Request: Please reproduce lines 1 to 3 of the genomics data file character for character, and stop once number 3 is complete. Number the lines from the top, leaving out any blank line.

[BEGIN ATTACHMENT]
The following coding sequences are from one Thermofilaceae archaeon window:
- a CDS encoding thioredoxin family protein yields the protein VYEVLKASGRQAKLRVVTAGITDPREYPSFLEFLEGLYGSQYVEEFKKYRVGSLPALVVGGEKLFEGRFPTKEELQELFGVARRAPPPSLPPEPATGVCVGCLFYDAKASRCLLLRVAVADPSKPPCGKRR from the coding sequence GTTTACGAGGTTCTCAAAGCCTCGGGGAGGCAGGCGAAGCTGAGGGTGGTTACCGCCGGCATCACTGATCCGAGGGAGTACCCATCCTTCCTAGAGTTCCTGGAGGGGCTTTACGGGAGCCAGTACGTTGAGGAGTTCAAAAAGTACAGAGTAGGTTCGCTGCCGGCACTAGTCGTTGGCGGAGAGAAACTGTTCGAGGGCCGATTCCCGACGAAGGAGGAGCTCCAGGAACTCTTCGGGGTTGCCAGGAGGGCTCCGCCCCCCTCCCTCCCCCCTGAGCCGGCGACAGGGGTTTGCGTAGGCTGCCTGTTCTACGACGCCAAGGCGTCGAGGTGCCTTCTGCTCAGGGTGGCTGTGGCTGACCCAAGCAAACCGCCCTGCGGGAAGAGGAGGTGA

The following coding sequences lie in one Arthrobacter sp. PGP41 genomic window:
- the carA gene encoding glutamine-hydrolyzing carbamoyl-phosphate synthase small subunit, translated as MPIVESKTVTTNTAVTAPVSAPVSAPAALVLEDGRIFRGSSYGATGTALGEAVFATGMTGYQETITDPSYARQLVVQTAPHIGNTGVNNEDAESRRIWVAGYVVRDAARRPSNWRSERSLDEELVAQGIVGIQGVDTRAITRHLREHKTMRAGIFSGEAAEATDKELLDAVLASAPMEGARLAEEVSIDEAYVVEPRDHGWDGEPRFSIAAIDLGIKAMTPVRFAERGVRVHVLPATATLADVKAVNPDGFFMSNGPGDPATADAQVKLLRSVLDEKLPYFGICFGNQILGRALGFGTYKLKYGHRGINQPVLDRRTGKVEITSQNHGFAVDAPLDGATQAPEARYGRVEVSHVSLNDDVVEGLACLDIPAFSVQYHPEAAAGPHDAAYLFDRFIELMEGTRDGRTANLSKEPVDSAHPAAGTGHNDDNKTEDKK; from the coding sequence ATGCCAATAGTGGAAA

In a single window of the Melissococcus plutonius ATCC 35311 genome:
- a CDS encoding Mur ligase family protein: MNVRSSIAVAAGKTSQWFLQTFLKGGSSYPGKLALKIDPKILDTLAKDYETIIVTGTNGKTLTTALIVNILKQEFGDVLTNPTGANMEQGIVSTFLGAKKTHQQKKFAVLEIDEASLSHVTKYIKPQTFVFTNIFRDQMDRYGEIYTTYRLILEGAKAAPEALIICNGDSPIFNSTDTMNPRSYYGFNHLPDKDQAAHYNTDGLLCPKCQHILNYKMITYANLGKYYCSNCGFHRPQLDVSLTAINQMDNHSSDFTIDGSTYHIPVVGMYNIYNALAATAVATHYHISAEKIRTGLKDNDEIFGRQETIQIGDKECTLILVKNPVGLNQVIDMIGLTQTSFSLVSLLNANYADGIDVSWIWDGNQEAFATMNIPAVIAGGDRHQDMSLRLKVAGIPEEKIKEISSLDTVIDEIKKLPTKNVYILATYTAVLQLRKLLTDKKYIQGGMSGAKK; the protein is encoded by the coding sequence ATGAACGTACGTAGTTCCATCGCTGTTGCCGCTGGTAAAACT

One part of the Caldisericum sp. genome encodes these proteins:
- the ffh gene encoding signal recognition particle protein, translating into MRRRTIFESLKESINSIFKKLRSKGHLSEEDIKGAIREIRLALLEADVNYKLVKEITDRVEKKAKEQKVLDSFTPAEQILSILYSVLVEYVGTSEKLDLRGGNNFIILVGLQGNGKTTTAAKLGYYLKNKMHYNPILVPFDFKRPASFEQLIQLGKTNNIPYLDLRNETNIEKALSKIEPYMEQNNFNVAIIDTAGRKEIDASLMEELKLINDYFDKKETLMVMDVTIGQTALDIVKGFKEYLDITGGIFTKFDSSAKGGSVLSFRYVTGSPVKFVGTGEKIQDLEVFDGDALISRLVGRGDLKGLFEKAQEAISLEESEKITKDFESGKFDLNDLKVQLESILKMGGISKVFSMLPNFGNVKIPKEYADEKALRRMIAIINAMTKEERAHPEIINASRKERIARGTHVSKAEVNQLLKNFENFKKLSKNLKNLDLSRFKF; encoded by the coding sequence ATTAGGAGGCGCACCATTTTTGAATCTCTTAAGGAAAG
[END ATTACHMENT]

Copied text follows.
The following coding sequences are from one Thermofilaceae archaeon window:
- a CDS encoding thioredoxin family protein yields the protein VYEVLKASGRQAKLRVVTAGITDPREYPSFLEFLEGLYGSQYVEEFKKYRVGSLPALVVGGEKLFEGRFPTKEELQELFGVARRAPPPSLPPEPATGVCVGCLFYDAKASRCLLLRVAVADPSKPPCGKRR from the coding sequence GTTTACGAGGTTCTCAAAGCCTCGGGGAGGCAGGCGAAGCTGAGGGTGGTTACCGCCGGCATCACTGATCCGAGGGAGTACCCATCCTTCCTAGAGTTCCTGGAGGGGCTTTACGGGAGCCAGTACGTTGAGGAGTTCAAAAAGTACAGAGTAGGTTCGCTGCCGGCACTAGTCGTTGGCGGAGAGAAACTGTTCGAGGGCCGATTCCCGACGAAGGAGGAGCTCCAGGAACTCTTCGGGGTTGCCAGGAGGGCTCCGCCCCCCTCCCTCCCCCCTGAGCCGGCGACAGGGGTTTGCGTAGGCTGCCTGTTCTACGACGCCAAGGCGTCGAGGTGCCTTCTGCTCAGGGTGGCTGTGGCTGACCCAAGCAAACCGCCCTGCGGGAAGAGGAGGTGA

The following coding sequences lie in one Arthrobacter sp. PGP41 genomic window: